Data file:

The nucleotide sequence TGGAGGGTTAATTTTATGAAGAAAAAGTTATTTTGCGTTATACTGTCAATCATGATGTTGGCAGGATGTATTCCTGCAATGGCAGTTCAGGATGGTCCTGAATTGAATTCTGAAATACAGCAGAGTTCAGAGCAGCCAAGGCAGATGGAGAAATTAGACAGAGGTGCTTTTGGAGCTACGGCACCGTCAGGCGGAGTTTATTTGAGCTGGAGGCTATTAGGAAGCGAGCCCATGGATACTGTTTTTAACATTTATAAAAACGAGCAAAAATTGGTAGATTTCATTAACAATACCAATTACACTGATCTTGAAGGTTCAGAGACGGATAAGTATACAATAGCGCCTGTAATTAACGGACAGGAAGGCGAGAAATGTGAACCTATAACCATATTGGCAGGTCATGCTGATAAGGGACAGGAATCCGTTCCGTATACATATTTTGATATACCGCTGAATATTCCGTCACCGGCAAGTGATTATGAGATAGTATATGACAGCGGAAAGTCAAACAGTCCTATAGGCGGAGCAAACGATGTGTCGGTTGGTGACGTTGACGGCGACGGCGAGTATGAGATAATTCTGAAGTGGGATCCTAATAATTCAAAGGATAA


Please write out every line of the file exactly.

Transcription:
The nucleotide sequence TGGAGGGTTAATTTTATGAAGAAAAAGTTATTTTGCGTTATACTGTCAATCATGATGTTGGCAGGATGTATTCCTGCAATGGCAGTTCAGGATGGTCCTGAATTGAATTCTGAAATACAGCAGAGTTCAGAGCAGCCAAGGCAGATGGAGAAATTAGACAGAGGTGCTTTTGGAGCTACGGCACCGTCAGGCGGAGTTTATTTGAGCTGGAGGCTATTAGGAAGCGAGCCCATGGATACTGTTTTTAACATTTATAAAAACGAGCAAAAATTGGTAGATTTCATTAACAATACCAATTACACTGATCTTGAAGGTTCAGAGACGGATAAGTATACAATAGCGCCTGTAATTAACGGACAGGAAGGCGAGAAATGTGAACCTATAACCATATTGGCAGGTCATGCTGATAAGGGACAGGAATCCGTTCCGTATACATATTTTGATATACCGCTGAATATTCCGTCACCGGCAAGTGATTATGAGATAGTATATGACAGCGGAAAGTCAAACAGTCCTATAGGCGGAGCAAACGATGTGTCGGTTGGTGACGTTGACGGCGACGGCGAGTATGAGATAATTCTGAAGTGGGATCCTAATAATTCAAAGGATAA